Drugs & Alcohol

Many LGBTQ youth use, misuse and abuse substances for a variety reasons including to feel good, cope with stress, self medicate or just to party.  But let’s face it – sometimes it’s hard to know when substance use crosses a line and becomes a problem. Physical consequences of substance abuse include liver damage (which is permanent and often fatal), increased risk for certain cancers, brain damage, overdose and death.  Substance use can lower your inhibitions and affect your decision-making.  People are more likely to make unhealthy decisions, like having sex without a condom or driving under the influence, when they are drunk or high.  Also, people who are living with addiction make some decisions based on their physical need and often prioritize their addiction over their health and safety.  As an example, they may choose to share a needle with someone they know to be HIV+ in order to meet their physical need.  For these reasons and more, it is important to know about drug and alcohol use and to recognize and understand substance abuse and addiction.

Substance Abuse Addiction

A pattern of use that includes one or more of the following scenarios:

  • Experiencing multiple alcohol or drug-related legal problems such as getting arrested for driving under the influence, damaging someone’s property while drunk or high, or physically hurting someone else while under the influence
  • Using substances in dangerous situations such as while driving a vehicle or operating other machinery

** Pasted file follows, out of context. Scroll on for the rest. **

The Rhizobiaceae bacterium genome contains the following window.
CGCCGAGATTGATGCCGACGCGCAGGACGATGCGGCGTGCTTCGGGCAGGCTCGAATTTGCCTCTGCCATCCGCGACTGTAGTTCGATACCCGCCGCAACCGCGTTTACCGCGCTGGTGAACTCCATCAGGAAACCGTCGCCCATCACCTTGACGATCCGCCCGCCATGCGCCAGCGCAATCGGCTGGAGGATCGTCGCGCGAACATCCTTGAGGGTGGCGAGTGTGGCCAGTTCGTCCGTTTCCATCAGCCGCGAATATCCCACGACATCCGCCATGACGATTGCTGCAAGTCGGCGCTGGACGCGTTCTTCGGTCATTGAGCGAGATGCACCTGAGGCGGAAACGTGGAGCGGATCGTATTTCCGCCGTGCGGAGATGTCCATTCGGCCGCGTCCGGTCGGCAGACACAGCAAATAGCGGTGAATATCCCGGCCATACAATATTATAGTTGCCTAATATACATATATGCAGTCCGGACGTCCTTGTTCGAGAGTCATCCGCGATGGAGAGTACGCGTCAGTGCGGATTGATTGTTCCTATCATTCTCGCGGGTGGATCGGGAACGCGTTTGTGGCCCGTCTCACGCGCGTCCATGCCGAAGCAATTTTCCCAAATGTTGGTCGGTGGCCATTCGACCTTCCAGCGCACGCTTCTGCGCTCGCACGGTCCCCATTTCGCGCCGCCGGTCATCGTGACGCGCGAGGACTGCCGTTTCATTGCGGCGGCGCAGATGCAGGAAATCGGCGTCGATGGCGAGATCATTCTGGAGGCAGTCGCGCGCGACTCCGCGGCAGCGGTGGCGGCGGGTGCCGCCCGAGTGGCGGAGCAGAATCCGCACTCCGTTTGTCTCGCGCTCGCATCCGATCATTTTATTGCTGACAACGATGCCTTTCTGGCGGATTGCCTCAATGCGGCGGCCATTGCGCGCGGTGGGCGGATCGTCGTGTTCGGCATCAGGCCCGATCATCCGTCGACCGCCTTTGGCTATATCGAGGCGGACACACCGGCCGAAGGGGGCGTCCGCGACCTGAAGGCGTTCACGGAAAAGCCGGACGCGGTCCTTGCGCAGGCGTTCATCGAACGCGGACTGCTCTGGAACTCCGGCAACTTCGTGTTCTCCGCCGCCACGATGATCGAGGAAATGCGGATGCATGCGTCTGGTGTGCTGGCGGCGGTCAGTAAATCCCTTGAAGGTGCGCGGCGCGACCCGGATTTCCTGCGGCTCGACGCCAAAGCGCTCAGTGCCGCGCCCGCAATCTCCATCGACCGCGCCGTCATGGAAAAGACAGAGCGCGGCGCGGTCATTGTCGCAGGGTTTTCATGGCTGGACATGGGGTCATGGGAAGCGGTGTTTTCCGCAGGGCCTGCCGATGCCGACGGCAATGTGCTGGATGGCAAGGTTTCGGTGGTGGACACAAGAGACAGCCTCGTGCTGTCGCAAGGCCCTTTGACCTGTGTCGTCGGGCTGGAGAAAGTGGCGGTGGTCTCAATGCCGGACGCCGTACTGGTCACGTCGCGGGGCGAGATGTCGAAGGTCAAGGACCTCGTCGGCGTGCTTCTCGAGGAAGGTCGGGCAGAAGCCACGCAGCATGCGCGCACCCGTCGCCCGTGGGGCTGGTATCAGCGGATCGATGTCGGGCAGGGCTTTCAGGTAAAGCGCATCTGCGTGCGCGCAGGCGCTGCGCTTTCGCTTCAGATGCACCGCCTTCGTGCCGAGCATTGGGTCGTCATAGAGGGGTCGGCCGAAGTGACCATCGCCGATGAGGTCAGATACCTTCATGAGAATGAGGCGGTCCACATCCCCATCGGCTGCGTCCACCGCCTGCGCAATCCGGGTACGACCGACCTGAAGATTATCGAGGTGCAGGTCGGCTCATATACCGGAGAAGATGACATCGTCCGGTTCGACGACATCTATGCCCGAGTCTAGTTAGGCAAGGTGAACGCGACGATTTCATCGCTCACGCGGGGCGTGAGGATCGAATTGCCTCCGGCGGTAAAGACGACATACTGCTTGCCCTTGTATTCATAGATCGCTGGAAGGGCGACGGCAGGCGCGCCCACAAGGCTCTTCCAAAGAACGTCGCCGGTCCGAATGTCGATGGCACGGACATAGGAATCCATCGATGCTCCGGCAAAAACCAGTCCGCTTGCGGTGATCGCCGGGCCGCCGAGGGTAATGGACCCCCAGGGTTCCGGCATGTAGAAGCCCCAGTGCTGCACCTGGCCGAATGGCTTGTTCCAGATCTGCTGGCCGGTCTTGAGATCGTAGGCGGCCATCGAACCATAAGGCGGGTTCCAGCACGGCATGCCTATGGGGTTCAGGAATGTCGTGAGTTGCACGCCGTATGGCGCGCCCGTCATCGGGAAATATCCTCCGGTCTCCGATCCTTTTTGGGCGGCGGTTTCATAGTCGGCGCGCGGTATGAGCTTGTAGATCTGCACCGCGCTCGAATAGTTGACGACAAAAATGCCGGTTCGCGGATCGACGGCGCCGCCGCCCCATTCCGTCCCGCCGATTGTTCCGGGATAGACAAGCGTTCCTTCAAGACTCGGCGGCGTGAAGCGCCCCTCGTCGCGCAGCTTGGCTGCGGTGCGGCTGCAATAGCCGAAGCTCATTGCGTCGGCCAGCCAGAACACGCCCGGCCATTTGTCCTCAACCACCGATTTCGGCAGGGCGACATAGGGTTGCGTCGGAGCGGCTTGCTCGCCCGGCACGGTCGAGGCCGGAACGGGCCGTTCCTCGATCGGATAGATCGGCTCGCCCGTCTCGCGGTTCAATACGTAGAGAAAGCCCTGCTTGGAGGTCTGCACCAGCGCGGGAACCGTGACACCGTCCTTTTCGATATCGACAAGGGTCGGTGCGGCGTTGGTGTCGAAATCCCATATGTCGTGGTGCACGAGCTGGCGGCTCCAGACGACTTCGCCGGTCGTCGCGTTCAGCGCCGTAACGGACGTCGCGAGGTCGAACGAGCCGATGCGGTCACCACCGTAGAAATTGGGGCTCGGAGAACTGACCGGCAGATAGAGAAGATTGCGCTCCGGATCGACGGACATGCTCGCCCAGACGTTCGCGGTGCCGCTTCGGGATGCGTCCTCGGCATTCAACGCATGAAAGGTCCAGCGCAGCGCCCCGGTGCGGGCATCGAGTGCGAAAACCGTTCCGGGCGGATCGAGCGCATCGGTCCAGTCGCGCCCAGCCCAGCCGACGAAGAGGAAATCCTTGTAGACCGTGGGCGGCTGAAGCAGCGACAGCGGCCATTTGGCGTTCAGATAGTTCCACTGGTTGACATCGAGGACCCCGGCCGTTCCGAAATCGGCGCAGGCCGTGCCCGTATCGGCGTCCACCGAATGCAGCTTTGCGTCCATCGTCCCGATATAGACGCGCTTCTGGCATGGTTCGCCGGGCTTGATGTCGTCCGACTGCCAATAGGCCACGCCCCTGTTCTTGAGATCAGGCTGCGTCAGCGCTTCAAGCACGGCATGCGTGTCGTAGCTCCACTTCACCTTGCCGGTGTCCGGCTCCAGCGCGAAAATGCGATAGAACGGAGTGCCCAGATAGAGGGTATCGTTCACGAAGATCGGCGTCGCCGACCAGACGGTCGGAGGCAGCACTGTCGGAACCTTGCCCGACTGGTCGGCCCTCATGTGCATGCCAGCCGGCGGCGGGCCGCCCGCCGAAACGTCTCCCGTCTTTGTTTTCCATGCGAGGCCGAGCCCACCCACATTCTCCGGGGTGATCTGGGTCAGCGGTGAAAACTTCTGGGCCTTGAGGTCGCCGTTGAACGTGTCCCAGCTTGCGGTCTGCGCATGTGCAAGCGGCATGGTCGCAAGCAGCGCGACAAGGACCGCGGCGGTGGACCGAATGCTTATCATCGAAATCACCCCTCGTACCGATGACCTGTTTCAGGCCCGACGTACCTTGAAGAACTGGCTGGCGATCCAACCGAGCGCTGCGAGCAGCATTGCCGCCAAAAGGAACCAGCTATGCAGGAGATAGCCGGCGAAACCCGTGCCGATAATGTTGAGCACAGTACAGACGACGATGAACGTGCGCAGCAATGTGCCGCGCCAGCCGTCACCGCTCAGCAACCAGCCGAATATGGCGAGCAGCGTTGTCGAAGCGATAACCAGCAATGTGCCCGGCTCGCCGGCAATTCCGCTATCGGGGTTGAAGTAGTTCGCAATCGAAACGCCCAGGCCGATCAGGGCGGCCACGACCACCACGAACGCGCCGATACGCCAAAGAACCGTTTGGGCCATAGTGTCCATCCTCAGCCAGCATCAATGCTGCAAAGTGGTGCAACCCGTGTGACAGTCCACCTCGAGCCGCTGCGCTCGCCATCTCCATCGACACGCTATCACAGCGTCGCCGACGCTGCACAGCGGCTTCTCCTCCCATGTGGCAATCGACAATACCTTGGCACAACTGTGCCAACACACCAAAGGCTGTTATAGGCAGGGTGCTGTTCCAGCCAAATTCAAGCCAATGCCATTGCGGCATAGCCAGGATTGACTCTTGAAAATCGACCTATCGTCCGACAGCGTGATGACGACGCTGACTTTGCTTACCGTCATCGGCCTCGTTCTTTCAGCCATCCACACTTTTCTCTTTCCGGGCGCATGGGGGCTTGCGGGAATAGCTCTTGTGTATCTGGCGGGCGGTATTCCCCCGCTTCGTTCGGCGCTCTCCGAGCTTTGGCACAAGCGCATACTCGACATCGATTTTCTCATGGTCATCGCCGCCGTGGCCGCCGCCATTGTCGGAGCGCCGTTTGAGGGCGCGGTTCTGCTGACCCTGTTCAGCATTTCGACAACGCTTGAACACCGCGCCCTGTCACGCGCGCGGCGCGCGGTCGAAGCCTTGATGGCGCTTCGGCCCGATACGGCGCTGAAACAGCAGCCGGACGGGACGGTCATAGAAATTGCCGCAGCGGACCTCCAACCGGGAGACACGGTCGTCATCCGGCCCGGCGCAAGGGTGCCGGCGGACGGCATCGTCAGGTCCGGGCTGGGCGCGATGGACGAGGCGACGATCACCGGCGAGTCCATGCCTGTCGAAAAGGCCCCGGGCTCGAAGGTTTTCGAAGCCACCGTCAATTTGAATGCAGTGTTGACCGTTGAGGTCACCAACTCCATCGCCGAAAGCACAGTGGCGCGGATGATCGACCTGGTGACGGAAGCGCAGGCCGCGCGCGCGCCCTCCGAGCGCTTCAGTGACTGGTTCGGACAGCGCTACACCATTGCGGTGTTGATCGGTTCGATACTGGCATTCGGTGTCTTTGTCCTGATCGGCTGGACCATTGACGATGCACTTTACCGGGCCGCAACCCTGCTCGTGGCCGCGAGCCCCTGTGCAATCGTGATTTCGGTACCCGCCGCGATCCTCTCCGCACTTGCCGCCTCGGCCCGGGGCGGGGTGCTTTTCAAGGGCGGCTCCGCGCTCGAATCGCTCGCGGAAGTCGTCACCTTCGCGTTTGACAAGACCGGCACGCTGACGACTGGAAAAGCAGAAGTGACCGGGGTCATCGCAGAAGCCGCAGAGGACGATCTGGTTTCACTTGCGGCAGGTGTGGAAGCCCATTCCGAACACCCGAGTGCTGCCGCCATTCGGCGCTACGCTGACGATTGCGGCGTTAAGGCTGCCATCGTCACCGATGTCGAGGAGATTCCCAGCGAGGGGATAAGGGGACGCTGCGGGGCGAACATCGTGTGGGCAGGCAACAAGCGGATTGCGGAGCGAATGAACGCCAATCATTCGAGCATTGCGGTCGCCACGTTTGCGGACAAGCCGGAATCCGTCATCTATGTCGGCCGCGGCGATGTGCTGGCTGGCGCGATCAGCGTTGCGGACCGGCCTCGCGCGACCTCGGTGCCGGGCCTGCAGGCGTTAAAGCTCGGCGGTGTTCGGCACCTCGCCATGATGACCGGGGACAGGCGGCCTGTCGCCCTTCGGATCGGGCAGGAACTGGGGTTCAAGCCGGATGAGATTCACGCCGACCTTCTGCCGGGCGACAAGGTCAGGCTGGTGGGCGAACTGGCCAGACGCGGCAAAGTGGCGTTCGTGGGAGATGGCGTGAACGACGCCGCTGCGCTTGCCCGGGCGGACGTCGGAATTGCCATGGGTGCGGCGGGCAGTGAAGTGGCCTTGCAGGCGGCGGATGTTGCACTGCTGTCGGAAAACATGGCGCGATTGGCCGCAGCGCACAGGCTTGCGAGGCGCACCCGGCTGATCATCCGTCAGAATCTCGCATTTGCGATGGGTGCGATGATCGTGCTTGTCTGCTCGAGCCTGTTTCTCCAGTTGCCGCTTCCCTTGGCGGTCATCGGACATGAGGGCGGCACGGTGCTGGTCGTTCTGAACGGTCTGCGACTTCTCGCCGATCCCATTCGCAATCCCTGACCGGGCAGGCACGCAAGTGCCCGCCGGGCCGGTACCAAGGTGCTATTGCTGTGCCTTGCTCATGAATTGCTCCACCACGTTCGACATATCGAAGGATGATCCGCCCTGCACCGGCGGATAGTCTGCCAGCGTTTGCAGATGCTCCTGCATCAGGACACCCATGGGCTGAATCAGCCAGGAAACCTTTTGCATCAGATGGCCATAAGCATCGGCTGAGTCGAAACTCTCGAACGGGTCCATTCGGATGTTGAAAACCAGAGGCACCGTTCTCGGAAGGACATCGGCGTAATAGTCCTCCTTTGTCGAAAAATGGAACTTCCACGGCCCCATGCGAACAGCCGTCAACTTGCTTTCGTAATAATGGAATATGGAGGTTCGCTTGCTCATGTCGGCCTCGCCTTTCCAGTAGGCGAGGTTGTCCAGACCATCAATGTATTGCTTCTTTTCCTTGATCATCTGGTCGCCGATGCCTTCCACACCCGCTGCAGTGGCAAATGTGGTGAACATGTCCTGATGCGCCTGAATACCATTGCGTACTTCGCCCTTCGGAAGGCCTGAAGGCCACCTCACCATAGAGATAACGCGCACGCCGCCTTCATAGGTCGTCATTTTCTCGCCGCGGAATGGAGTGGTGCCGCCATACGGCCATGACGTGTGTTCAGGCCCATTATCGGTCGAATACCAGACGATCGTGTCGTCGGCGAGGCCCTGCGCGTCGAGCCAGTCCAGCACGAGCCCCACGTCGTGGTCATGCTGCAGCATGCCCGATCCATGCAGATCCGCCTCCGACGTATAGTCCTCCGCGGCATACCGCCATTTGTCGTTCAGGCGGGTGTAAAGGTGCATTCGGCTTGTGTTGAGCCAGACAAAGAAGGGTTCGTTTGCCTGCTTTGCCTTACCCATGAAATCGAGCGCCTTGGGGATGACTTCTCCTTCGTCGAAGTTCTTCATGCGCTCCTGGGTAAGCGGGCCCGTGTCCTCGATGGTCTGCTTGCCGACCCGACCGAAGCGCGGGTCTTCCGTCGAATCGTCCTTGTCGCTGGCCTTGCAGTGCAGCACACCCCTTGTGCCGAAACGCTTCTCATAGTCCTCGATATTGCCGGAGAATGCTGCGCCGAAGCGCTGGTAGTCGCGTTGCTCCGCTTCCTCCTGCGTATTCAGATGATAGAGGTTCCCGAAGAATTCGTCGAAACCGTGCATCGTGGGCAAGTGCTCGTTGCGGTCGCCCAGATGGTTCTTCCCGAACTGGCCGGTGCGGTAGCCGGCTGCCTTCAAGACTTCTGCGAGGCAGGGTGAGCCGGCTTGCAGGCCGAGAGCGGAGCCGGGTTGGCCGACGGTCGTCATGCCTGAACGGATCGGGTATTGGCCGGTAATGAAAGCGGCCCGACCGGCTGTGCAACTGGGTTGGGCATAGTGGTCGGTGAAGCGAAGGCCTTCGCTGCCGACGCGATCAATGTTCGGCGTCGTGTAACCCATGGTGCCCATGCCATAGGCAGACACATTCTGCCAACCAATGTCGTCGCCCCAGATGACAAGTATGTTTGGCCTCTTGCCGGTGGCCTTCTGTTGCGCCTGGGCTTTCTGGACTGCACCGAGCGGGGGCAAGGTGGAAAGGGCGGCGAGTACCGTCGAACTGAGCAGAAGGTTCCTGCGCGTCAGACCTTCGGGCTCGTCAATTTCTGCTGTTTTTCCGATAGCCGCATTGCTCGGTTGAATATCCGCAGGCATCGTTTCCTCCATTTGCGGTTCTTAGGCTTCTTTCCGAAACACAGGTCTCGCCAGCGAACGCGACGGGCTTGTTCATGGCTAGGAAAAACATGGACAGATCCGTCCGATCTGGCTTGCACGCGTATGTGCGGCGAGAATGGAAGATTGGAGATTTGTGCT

• Continuing to use substances despite problems with family members, friends, or significant others that are caused by use
  • Ignoring important responsibilities such as going to work or school  

When someone has a physical dependence on,  extreme desire for drugs/alcohol, and/or having to use more and more to get the same buzz or high. The following are a few signs and symptoms that are associated with addiction:

  • Constantly finding ways to include drugs/alcohol in other activities
  • Drinking/using alone before going out with friends, clubbing, or bar hopping
  • Failed attempts to stop drinking/using
  • Frequent hangovers and blackouts
  • Avoidance of family members and friends because of drinking/using
  • Skipping meals
  • Making excuses to drink/use
  • Alcohol and drug binges
  • Increased irritability or anger

If you are worried that you, a friend or family member is abusing substances or is struggling with addiction, speak up!  Sometimes people don’t realize the effect substance use has on themselves and the people around them. There is support available to help people deal with their issues with substances. 

The Massachusetts Substance Abuse Information and Education Helpline -  800.327.5050 (24 hours a day | 7 days a week)

Injection Drug Use & HIV/HCV: What’s the connection?

S haring needles with someone who has HIV or HCV (Hepatitis C) to inject anything directly into your body (including hormones) puts you at risk for contracting HIV or HCV from them.  There are some ways that you can lower your risk of getting HIV or HCV if you are injecting anything into your body.

  • Do not share your needles.
  • Be the first one to use the needle if people are sharing.
  • Use a bleach kit, to clean a needle that has already been used.  Bleach kits are available at BAGLY every week and at all of our events, just ask a HEARRT Peer Leader


There are 4 needle exchange locations in Massachusetts where you can turn in used needles and get new ones.  Needle Exchange sites are free, anonymous and safe to use.  There is no risk of arrest for using a needle exchange site.  They are located in Boston, Cambridge, Northampton and Provincetown.  Check out our friends at the AIDS Action Committee of Massachusetts for more information about each of these locations.


If you are 18 or older you can go into any pharmacy in Massachusetts and buy clean needles without a prescription.


You can drop off your old needles at BAGLY, just ask a HEARRT Peer Leader or staff member about our sharps box kiosk.